Autism Spectrum Disorders

ADHD Diagnoses Rose 24% In Ten Years

A study carried out by researchers from Northwestern Medicine reported in the March/April 2012 issue of Academic Peditrics that the ADHD diagnosis rate had risen 66% in ten years.

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Brains of Children with ADHD Show Protein Deficiency

Children with ADHD appear to have nearly 50 percent lower levels of an amino acid called tryptophan, a protein which helps in the production of dopamine, noradrenaline, and serotonin. It also is important for attention and learning.

They analyzed connective tissue cells called fibroblasts from 14 boys ages 6 to 12, each of whom had ADHD. It turned out that the cells’ ability to transport tryptophan is lower in boys with ADHD than in other boys. The findings “probably mean that the brain produces less serotonin,” she said.
The children in the ADHD group also had increased transport of the amino acid alanine in their fibroblast cells. 

Interestingly, increased transport of alanine has also been found inchildren with autism. In a study of nine boys and two girls with autism, fibroblast samples showed significantly increased transport capacity for alanine. This increased transport of alanine across the cell membrane “may influence the transport of several other amino acids across the blood-brain barrier,” said the researchers, adding that, “the significance of the findings has to be further explored.”

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Children’s Tylenol and related painkillers may be a cause of asthma surge, Akron doctor says

The use of acetaminophen — a pain reliever popularly sold under the brand name of Tylenol — may be contributingto the rise in childhood asthma, according to a recent editorial in the scientific journal Pediatrics.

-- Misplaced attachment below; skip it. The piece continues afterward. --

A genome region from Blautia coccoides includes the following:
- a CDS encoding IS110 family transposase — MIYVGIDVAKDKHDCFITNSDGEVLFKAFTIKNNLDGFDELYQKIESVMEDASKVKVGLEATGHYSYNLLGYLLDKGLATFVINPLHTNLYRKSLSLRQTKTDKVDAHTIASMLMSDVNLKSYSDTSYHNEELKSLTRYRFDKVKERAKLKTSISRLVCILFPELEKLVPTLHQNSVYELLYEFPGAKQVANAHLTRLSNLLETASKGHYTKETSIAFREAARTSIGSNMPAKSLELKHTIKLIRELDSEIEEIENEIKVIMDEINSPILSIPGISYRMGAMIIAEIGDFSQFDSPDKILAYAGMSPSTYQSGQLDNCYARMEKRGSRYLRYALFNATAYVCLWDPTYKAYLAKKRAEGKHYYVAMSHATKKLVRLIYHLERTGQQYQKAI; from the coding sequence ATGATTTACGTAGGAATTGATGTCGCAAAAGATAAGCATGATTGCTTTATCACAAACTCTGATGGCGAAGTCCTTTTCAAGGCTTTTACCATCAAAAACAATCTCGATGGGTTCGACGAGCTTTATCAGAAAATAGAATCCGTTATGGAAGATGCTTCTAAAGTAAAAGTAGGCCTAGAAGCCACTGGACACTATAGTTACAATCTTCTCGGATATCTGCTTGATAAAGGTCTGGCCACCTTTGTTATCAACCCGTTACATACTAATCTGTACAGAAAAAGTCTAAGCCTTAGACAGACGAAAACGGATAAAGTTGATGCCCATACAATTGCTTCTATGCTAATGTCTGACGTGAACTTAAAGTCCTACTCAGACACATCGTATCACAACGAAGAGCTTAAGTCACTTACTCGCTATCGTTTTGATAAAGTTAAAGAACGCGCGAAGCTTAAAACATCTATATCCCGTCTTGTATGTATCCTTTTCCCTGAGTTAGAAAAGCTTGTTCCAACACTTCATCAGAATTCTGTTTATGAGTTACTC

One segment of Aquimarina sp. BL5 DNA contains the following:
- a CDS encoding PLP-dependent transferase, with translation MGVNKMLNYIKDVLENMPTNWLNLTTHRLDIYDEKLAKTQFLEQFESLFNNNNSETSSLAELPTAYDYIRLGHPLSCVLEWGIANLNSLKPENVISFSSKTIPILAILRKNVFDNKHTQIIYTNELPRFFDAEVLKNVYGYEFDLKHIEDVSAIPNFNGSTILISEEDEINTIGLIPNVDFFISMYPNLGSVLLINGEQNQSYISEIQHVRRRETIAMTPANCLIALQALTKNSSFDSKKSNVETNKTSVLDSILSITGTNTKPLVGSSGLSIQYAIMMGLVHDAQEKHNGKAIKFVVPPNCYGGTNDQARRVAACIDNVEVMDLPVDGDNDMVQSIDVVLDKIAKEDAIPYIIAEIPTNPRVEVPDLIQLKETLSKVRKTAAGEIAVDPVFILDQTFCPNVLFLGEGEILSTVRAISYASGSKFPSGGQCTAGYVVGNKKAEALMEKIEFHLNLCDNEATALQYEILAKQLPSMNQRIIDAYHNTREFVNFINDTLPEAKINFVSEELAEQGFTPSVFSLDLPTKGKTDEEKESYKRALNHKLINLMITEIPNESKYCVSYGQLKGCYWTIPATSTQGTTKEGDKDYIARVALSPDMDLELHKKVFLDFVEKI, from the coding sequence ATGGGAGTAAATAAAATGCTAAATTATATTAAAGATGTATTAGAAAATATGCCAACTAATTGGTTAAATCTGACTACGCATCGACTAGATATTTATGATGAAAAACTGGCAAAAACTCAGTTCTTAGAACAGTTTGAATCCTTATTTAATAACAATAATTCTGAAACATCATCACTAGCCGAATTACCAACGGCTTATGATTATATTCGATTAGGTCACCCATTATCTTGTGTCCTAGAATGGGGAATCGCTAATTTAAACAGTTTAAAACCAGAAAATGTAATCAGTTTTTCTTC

“People who take even low levels have a vastly increased risk of also having asthma,” the journal states. “If people say they take acetaminophen once a month, generally their risk of having asthma has doubled.”

Acetaminophen, unlike other over-the-counter pain relievers, blocks the brain’s messages that are primarily sent to the central nervous system. This makes the drug effective for headaches, fever and minor aches and pains but not, for example, inflammation from a muscle sprain.Cons: Can cause liver failure because it reduces the body’s natural supply of a peptide called glutathione. Some studies also suggest that the reduction of glutathione is associated with oxidant damage in the lungs, thus promoting existing asthma symptoms.

Since the late 1970s, the prevalence and death rates of asthma have increased nationwide, according to a Centers for Disease Control and Prevention surveillance study. While an average of 6.8 million people self-reported asthma in 1980, the number rose to an average 13.7 million by the end of 1994, according to the CDC study. By 2009, the U.S. Department of Health and Human Services reported that about 8.2 percent of the U.S. population, or 24.6 million children andadults, had asthma.

Study links acetaminophen use during pregnancy with higher risk of ADHD, other behavior problems in children

The researchers studied more than 64,000 children and mothers who took part in the Danish National Birth Cohort, established to analyze the effect of exposures from the time of conception to early childhood on pregnancy complications and on the health of children. The cohort ran from 1996 to 2002.

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